Tuesday, January 04, 2005

Prayer: The Essential Conversation, Part 1

[This is the first part of a series of blog articles I'm presenting on prayer. I hope that you find it helpful.]

An old story has it that two men were out fishing in the ocean when a fierce storm came along, turning their boat into splinters. They clung to to two of them. After the storm died down, they were washed onto the shore of a small island.

There were no people on the island. They had no food or supplies. And they didn’t have any means of communicating with the outside world.

They were desperate and so, they thought, it might be a good time to pray. Maybe, they reasoned, God could help them. The problem though, was that neither of them really knew how to pray.

They’d both thought long and hard about this when one of them finally had a “Eureka!” moment. “You know,” he said, “when I was a kid, I lived next door to a church and sometimes I heard them. Maybe if I just talked the way they did, that would be prayer and God would help.”

“Sounds good to me,” said the other guy. “Anyway, what have we got to lose?” So, he fell silent, letting his companion take the lead.

He did. He called out with a loud, clear voice, “B-7, O-45, N-22...” Apparently, the guy had never been awake on Sunday mornings to hear the prayers lifted up during Mass.

Actually, I don’t think there’s reason for any of us to feel embarrassed about not knowing how to pray or for not understanding just what prayer is.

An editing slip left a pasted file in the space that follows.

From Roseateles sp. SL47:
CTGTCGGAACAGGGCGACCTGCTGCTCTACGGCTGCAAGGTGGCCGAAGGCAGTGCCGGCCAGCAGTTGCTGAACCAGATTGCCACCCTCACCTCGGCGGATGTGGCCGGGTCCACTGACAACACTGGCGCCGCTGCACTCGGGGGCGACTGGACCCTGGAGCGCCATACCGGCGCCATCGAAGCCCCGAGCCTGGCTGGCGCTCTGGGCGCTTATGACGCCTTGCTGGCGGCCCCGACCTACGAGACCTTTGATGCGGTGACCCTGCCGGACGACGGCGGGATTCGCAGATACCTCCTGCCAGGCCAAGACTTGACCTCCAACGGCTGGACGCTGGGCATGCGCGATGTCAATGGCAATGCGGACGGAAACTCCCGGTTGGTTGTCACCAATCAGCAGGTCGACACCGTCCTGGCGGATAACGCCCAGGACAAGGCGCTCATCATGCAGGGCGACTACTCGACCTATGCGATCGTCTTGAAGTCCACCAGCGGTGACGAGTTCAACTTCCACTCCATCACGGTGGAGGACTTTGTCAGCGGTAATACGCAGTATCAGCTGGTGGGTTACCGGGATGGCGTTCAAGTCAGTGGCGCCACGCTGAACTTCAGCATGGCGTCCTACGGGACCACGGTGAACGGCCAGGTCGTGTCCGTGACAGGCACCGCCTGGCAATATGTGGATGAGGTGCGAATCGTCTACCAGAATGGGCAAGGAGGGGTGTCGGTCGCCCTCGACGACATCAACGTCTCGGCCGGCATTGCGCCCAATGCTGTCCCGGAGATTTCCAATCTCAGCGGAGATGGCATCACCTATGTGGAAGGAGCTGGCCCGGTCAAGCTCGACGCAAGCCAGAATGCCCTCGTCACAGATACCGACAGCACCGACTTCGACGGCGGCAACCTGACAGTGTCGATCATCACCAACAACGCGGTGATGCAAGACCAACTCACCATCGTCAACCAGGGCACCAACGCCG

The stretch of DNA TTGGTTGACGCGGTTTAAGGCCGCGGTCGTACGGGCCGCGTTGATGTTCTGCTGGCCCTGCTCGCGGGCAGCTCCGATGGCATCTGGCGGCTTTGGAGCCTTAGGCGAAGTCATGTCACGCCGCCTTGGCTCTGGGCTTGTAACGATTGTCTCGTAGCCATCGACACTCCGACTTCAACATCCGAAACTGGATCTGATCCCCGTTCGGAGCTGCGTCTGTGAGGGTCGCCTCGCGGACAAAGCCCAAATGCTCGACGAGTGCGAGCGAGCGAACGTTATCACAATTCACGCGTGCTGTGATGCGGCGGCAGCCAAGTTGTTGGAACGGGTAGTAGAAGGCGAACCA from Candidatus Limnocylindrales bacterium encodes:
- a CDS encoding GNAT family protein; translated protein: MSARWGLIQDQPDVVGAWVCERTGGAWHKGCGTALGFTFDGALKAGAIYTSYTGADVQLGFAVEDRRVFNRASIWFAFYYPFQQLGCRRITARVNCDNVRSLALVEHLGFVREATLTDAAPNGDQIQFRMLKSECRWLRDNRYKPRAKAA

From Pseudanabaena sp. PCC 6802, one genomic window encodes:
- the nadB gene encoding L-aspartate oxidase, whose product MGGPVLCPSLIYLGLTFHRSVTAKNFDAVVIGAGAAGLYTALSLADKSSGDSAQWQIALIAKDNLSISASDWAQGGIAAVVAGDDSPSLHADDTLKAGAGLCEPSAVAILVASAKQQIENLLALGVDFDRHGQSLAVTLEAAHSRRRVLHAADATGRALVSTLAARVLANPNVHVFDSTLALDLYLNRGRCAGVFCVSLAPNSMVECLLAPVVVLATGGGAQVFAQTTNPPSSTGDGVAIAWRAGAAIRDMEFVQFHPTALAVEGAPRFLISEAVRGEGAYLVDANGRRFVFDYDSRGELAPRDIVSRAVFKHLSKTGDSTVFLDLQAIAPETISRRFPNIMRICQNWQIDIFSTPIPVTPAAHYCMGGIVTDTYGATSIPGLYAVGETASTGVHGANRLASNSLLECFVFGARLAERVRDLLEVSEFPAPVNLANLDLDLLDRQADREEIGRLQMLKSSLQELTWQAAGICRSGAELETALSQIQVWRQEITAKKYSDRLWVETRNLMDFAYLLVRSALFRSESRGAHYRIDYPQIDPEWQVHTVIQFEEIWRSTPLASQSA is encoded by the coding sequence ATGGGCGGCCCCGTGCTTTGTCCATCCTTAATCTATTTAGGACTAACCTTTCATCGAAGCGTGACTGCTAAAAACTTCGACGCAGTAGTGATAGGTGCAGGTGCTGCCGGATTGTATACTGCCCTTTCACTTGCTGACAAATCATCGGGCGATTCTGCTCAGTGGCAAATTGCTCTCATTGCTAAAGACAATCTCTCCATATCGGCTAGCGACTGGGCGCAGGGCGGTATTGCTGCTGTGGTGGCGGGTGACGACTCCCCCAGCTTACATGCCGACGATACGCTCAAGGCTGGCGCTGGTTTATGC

Prayer has been an integral part of my life now for about twenty-eight years, ever since I moved from atheism to faith in Jesus Christ. I try to make it daily part of my living. Beyond more extended periods of prayer each day, I talk with God while I’m in the shower, taking walks, driving (eyes open at all times, of course), working in my office, participating in meetings, speaking to groups of people, working out, and so on. My life has been blessed through prayer many times. But I still can’t call myself an expert on prayer. I don’t always know how to pray and I can’t always describe what prayer is. I’m still learning about it.

But I can say that prayer is one of the most exciting things we can be learning to do, as well as among the most meaningful and rewarding.

There are lots of ways to pray. E. Stanley Jones was a missionary to India in the middle part of the twentieth century and a good friend of Mohandas Gandhi. Jones also came to be well known in this country for his inspiring writing and for the spiritual ashrams, weekend retreats, over which he presided and at which thousands of people got to know God intimately. Once, Jones wrote, that at the end of one gathering at which he spoke, an obviously well-to-do woman approached him:
and as we shook hands, [she] said, “If I had what you have, I wouldn’t be in the mess I’m in.” I asked her to wait, and as we talked, she laid bare her tragedy: Her home was going to be broken up after Christmas--they would hold together till Christmas so as not to break the children’s hearts. We prayed and I asked her to pray when she got home. But she said afterward: “I belonged to the country club cocktail-gambling set and didn’t know how to pray. So I wrote God a letter: ‘Dear God, life has dealt me a very bad hand and I don’t know which card to lead. Please show me which card I am to lead.’ And I signed it.”